10/7/2002, George W. Bush, President

"The Iraqi regime . . . possesses and produces chemical and biological weapons. It is seeking nuclear weapons. We know that the regime has produced thousands of tons of chemical agents, including mustard gas, sarin nerve gas, VX nerve gas."

02/08/2003, George W. Bush, President

"We also know that Iraq is harboring a terrorist network headed by a senior al Qaeda terrorist planner. This network runs a poison and explosive training camp in northeast Iraq, and many of its leaders are known to be in Baghdad."

03/22/2003, General Tommy Franks

"There is no doubt that the regime of Saddam Hussein possesses weapons of mass destruction. As this operation continues, those weapons will be identified, found, along with the people who have produced them and who guard them." 

03/30/2003, Donald Rumsfeld, Secretary of Defense

"We know where they are [Iraq's weapons of mass destruction]. They're in the area around Tikrit and Baghdad and east, west, south and north somewhat."



Oh, come off it, folks.  There is no one "U. S. government", some one purportedly real person  with a will of its own who persists through time and chooses to fool us poor benighted citizenry about its selfish and sinister intentions.   "The U. S. government" is a group of people with varying amounts of information and power, with the president of any particular time having the most power, but even he isn't the whole of it.  

If you want to accuse anybody or any group of people, NAME them and tell us the evidence you have for your specific accusations about specific events in time -- with dates and places.  Otherwise quite your blanket moralizeing.

As the no vote gains momentum in the House, Boehner and Pelosi, both Catholics, will most assuredly start whipping the vote in the president's favour. Pelosi is a master at it. And Biden, another Catholic will forcefully engage Congress on this issue. Kerrry, another Catholic, is the most forceful and articulate proponent of the action.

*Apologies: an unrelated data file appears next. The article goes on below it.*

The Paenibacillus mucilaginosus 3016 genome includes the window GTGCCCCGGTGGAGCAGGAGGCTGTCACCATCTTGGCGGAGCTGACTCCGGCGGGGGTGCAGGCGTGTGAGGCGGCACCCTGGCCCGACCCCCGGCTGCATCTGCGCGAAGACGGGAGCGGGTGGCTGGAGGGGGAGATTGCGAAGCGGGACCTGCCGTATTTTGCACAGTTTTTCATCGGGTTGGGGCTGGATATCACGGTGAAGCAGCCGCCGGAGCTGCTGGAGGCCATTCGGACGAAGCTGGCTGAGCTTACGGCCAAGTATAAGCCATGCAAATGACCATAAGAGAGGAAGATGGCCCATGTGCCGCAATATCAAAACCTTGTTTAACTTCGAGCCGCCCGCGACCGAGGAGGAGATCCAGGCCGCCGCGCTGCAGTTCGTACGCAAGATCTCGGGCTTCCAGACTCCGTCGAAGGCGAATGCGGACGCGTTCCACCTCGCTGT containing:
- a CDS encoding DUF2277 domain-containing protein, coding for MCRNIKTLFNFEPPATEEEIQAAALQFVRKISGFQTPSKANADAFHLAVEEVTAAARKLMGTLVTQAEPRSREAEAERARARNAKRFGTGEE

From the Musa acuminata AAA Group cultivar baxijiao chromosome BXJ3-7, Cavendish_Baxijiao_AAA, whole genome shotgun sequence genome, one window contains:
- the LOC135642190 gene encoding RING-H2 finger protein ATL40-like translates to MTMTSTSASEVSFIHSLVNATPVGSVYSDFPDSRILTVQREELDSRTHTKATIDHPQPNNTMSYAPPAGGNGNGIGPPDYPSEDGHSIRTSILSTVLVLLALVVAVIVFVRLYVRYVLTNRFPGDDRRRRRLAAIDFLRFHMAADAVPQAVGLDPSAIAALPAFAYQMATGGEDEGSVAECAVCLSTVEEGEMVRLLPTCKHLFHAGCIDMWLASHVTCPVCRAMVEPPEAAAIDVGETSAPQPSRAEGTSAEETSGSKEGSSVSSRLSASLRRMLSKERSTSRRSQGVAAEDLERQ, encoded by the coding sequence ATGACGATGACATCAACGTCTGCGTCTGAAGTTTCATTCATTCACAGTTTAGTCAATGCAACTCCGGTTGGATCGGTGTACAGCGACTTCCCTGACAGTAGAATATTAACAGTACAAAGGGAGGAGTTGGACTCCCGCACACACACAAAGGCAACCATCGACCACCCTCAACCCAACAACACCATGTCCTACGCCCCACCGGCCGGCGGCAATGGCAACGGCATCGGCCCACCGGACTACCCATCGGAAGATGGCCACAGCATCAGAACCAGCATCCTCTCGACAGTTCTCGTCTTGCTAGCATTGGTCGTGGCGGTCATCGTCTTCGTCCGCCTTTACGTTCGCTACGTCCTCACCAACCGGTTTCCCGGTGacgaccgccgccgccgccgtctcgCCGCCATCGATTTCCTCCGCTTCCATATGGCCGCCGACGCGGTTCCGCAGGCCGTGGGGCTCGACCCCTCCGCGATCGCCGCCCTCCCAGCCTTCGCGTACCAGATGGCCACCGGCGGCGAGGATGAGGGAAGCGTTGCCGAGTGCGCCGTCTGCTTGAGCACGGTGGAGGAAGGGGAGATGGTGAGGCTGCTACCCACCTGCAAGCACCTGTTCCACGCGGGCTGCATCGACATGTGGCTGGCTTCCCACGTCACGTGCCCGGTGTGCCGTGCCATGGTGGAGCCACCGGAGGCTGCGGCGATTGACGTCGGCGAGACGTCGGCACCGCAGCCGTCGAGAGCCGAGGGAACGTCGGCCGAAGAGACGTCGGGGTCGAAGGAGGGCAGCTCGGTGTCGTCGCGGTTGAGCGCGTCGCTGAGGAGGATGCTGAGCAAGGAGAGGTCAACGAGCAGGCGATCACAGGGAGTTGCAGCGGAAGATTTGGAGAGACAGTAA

I see little to no evidence of a moral calculus around the concept of just war being part of the comments (except arguably from Kerry). Most arguements tend to focus on the need to keep US credibility (notwithstanding Obama's whiffing on his red-line comment), sending a message to Iran, and at least setting the conditions to support the "opposition" (aka al Qaeda) to gain momentum.

And by the way, Obama to secure the hawks of the Republican wing, agreed to supply the opposition with artillery, training, and other forms of logistical support. So, this resolution does, in fact, include robust engagement even if there are not ground troops.

There are certainly other paths for resolution. Both Putin and Obama agreed a few months ago to work towards a negotiated agreement but Obama was not able to get the opposition to the table. If we are so engaged with these so called moderates, why can we not convince them that sitting down and talking in mediated discussions a settlement? And is this not the more moral resolution. This is doing "something". Part of that discussion can include how to secure chemical weapons away from the country

I have seen little attention in the secular press to the Pope's letter to Putin or Cardinal Dolan's to Obama. Have I missed it?

It think the attitude of a large part of the secular press when it comes to Catholic statements that don't fit the general trend of the moment is:  Quite frankly, my dear, I don't give a damn.


Prayer and sacrifice?  That won't earn front page placement on any major newspaper, blogsite or television channel.


Dolan has about as much credibility as does Marcel Maciel.  No one really cares what he says.